Xiaomi has announced “Mi Air Charge Technology,” a wireless charging system that the company claims is able to charge devices “within a radius of several meters.” Multiple devices can be charged at 5W at the same time, according to Xiaomi, and physical obstacles apparently don’t reduce charging efficiency.
Xiaomi says the technology will also work with smartwatches and fitness bracelets. Another goal is to make “living rooms truly wireless,” with speakers, lamps, and smart home devices all being powered by the same remote system. A Xiaomi representative confirms to The Verge, however, that no commercial products will include the technology this year, and declined to provide a timeframe for release.
Here’s how Mi Air Charge Technology works, in Xiaomi’s words:
The core technology of Xiaomi’s remote charging lies in space positioning and energy transmission. Xiaomi’s self-developed isolated charging pile has five phase interference antennas built in, which can accurately detect the location of the smartphone. A phase control array composed of 144 antennas transmits millimeter-wide waves directly to the phone through beamforming.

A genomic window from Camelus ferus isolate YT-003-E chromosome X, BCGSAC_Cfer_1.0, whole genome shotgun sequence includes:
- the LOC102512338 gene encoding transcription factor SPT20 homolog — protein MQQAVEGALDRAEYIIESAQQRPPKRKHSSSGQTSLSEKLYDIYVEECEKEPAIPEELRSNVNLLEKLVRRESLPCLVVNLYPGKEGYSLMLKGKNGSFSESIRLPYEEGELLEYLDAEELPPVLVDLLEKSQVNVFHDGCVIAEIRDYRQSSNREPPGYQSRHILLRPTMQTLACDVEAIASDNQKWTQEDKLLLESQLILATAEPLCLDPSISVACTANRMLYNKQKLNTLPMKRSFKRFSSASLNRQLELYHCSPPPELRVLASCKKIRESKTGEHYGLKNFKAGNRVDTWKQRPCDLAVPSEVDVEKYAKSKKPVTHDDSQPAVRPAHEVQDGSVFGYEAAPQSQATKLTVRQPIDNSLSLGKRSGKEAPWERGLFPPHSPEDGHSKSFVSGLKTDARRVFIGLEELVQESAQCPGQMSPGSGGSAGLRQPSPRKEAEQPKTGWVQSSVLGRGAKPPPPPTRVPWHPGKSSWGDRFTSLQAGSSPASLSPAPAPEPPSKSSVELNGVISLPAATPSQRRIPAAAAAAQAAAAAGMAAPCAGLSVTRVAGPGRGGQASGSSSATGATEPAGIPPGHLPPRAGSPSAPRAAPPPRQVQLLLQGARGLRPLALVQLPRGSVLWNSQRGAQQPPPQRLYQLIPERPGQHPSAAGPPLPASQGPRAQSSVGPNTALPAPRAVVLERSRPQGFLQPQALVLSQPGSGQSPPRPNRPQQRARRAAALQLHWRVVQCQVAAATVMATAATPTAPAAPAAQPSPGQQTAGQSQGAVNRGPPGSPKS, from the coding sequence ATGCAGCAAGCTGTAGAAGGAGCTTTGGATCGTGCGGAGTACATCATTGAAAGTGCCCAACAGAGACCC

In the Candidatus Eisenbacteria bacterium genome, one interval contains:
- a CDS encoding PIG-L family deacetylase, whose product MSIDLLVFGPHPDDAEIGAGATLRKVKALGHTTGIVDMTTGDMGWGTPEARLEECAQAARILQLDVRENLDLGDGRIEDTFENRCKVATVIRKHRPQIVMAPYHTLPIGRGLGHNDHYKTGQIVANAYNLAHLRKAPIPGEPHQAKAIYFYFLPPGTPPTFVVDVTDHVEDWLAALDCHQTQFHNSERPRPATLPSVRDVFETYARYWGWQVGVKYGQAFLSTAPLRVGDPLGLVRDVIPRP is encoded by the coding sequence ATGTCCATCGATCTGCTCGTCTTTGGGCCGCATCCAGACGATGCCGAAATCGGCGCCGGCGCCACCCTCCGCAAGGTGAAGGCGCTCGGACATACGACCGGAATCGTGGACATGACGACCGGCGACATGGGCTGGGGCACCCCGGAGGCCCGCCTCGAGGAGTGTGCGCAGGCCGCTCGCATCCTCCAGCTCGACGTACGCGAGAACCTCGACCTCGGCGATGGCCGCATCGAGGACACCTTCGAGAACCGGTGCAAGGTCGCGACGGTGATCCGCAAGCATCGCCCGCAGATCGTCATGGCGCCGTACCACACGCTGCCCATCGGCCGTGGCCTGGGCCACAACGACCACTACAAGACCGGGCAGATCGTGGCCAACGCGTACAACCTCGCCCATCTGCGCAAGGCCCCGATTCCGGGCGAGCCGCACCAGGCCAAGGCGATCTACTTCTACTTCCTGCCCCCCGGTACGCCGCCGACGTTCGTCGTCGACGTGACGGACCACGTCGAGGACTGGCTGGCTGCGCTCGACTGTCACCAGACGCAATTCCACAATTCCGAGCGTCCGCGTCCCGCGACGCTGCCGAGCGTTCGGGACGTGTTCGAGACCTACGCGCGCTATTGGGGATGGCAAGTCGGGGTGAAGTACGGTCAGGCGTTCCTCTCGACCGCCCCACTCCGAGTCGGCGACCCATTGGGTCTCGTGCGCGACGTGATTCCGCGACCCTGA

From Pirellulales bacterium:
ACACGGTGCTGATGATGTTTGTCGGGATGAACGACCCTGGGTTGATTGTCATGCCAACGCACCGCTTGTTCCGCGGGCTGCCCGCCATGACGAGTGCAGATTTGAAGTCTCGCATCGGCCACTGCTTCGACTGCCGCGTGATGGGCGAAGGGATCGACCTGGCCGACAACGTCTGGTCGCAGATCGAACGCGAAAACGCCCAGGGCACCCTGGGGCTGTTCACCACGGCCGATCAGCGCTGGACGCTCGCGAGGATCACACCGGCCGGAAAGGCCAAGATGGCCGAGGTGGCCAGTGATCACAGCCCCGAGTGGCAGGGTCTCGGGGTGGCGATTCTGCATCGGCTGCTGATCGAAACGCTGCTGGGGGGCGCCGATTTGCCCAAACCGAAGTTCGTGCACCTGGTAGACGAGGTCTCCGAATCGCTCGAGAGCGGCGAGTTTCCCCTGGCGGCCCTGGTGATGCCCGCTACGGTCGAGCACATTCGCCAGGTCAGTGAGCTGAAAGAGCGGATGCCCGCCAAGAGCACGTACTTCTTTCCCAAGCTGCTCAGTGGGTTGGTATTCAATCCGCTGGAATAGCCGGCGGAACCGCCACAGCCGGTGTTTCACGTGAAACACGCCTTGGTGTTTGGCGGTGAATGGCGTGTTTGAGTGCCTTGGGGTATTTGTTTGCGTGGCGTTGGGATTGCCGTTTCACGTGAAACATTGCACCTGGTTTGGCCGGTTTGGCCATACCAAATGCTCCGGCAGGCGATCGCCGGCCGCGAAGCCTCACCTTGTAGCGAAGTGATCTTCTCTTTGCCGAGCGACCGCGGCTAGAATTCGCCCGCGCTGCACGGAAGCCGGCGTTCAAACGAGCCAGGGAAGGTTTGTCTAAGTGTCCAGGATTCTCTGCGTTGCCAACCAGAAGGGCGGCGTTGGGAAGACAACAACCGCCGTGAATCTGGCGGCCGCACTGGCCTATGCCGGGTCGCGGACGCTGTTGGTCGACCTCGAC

On the smartphone side, Xiaomi has also developed a miniaturized antenna array with built-in “beacon antenna” and “receiving antenna array”. Beacon antenna broadcasts position information with low power consumption. The receiving antenna array composed of 14 antennas converts the millimeter wave signal emitted by the charging pile into electric energy through the rectifier circuit, to turn the sci-fi charging experience into reality.
Needless to say, you should be skeptical about the prospects of this technology making it to market until evidence suggests otherwise. Companies like Energous have been making announcements about “truly wireless charging” at CES and beyond for several years, but the technology is yet to gain serious traction. Xiaomi has demonstrated wireless charging engineering breakthroughs in the past, however, and has the advantage of owning a huge hardware ecosystem that it could theoretically leverage.
Source: The Verge